Experience our Eastern Cape Info Letter – November 2021


This issue of ECTOUR’s Experience our Eastern Cape Travel Letter

  • Explore the Shell Museum in Jeffrey’s Bay

  • Marvel at the Tsitsikamma’s Big Tree

  • Learn more about the town of Alexandria on Route 72

  • Meet the Stone Folk of Nieu-Bethesda

  • Have you heard of the Martello Tower in Fort Beaufort?

  • SANParks announce the dates for this years SANParks Week

  • Discover the #AmazingAddo region with a Bucketlist

  • Enjoy Nelson Mandela Bay’s brand new destination marketing video

If there is something that you would like to see featured in our monthly “travel letter” or have any suggestions, please drop us a mail at info@ectour.co.za.

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Jeffrey’s Bay Shell Museum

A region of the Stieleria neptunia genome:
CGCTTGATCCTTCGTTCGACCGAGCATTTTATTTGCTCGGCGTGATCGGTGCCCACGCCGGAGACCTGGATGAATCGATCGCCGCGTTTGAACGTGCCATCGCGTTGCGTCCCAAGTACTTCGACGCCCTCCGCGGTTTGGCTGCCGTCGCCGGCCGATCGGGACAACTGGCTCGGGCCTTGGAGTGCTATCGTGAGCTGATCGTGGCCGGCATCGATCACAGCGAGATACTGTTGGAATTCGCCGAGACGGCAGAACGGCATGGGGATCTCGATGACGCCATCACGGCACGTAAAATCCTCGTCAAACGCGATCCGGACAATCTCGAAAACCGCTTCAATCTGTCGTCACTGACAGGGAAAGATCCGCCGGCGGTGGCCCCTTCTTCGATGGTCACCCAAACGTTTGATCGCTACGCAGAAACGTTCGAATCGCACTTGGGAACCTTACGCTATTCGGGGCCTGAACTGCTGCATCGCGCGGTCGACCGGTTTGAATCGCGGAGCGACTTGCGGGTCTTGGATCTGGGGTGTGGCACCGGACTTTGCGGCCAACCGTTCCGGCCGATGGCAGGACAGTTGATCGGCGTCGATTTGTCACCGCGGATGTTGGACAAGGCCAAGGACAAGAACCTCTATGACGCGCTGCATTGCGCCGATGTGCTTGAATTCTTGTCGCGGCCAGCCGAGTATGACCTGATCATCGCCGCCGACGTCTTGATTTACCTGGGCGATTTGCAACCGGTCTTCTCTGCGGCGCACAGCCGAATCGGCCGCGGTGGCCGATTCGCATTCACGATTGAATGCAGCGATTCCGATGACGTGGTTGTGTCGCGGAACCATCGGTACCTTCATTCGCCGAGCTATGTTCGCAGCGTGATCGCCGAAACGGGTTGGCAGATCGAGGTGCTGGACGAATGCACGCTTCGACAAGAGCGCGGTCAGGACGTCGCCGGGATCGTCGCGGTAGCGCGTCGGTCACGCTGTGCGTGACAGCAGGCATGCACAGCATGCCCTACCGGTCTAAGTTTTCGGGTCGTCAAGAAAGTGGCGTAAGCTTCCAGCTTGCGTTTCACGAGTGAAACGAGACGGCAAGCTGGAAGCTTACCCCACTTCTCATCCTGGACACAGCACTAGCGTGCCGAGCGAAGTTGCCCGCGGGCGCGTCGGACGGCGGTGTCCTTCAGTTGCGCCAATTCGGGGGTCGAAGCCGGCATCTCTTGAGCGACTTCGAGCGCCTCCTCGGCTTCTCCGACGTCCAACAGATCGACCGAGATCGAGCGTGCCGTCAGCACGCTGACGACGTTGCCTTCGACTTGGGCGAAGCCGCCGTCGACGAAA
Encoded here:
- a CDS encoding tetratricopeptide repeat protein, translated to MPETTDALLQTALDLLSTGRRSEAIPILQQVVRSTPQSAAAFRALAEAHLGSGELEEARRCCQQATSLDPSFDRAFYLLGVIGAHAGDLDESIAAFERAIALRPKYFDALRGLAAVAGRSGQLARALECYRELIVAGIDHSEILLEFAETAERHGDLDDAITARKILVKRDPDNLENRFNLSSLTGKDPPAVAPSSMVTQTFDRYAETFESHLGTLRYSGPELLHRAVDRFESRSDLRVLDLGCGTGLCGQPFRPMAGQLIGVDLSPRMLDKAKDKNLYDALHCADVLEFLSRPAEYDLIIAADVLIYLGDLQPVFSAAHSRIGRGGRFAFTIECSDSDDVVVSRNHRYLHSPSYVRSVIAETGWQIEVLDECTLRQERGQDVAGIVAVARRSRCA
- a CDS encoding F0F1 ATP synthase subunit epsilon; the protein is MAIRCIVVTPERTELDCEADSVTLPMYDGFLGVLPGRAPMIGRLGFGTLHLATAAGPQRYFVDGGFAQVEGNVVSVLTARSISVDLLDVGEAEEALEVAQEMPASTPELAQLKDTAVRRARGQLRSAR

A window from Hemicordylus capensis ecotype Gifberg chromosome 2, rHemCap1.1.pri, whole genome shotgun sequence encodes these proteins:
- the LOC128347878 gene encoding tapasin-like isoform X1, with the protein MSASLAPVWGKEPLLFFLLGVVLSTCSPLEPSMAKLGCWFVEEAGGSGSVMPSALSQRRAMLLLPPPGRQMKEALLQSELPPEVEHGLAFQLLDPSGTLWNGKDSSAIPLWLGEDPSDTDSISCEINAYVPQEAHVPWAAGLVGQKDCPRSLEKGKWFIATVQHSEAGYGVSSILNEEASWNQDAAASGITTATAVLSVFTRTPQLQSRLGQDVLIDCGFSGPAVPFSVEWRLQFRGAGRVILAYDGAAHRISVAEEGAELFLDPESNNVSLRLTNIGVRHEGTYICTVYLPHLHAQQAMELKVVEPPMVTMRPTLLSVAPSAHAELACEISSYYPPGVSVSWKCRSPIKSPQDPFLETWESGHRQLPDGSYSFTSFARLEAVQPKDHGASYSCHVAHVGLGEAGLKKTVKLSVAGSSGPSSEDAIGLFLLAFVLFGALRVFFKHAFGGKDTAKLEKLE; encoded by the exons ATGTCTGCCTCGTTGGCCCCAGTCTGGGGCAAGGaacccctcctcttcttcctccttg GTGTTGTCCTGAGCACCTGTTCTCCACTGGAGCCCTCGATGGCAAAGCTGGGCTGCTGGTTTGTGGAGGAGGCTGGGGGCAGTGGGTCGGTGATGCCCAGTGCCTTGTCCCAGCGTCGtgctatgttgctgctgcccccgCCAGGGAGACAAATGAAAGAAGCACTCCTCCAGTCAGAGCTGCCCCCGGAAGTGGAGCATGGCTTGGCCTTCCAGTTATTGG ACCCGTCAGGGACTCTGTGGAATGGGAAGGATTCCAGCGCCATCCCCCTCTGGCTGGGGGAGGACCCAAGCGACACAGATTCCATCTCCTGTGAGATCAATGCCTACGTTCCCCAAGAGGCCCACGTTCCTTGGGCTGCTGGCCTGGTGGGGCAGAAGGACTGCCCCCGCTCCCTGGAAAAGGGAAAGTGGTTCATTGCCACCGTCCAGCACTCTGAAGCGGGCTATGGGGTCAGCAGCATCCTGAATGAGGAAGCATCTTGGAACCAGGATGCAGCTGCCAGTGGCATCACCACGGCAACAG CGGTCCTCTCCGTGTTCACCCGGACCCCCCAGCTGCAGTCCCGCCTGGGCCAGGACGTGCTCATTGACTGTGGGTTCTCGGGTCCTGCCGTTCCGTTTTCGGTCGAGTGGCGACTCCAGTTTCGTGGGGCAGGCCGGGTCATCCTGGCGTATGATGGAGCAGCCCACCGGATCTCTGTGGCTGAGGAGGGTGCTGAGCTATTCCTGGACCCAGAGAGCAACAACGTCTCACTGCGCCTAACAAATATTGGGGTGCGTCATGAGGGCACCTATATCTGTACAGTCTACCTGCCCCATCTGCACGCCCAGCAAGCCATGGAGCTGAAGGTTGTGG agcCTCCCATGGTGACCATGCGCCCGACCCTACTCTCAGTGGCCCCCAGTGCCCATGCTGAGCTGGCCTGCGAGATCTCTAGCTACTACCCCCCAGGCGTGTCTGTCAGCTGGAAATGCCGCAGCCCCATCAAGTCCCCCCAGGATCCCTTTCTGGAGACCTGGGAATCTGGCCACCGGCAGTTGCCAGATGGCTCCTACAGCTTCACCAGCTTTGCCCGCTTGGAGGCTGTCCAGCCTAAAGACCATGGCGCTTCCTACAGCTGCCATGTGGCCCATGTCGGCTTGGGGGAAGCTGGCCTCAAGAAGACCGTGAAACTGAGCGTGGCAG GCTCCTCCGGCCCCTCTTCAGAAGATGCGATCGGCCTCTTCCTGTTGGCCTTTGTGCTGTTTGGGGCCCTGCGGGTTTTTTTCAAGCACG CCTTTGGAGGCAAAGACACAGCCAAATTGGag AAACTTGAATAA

Famous for its rich variety of shells found along the beaches, Jeffreys remains a favourite haunt for shell collectors and beach combers. Many cold and warm water species reach the extremities of their ranges along our coast where the Aghulhas and Benguela currents intermingle in a unpolluted environment. Shells are found with the incoming tides.

The Jeffreys Bay Shell Museum was opened in 1998 to house the collection of Charlotte Kritzinger, a local lady who dedicated many years collecting shells. Over time, this collection was further enhanced, through donations and exchanges. A recent addition is a display of Jeffreys Bay micro shells, which is believed to be unique in this country. Here in serene ambience, housed in glass cases like precious jewels, are a variety of shells from all over the world. See the legendary cowry, the rare paper nautilus, tiny baby jam tarts, & a new species of cone.